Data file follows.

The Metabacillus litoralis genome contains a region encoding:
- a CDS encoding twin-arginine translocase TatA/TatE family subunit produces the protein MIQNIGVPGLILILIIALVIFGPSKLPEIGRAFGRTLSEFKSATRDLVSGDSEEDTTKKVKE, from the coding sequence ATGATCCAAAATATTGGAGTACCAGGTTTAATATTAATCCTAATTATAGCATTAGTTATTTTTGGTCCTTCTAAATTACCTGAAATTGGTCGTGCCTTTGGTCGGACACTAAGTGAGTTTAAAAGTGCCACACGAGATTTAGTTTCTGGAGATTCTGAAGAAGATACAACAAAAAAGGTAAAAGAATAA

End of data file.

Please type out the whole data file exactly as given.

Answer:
The Metabacillus litoralis genome contains a region encoding:
- a CDS encoding twin-arginine translocase TatA/TatE family subunit produces the protein MIQNIGVPGLILILIIALVIFGPSKLPEIGRAFGRTLSEFKSATRDLVSGDSEEDTTKKVKE, from the coding sequence ATGATCCAAAATATTGGAGTACCAGGTTTAATATTAATCCTAATTATAGCATTAGTTATTTTTGGTCCTTCTAAATTACCTGAAATTGGTCGTGCCTTTGGTCGGACACTAAGTGAGTTTAAAAGTGCCACACGAGATTTAGTTTCTGGAGATTCTGAAGAAGATACAACAAAAAAGGTAAAAGAATAA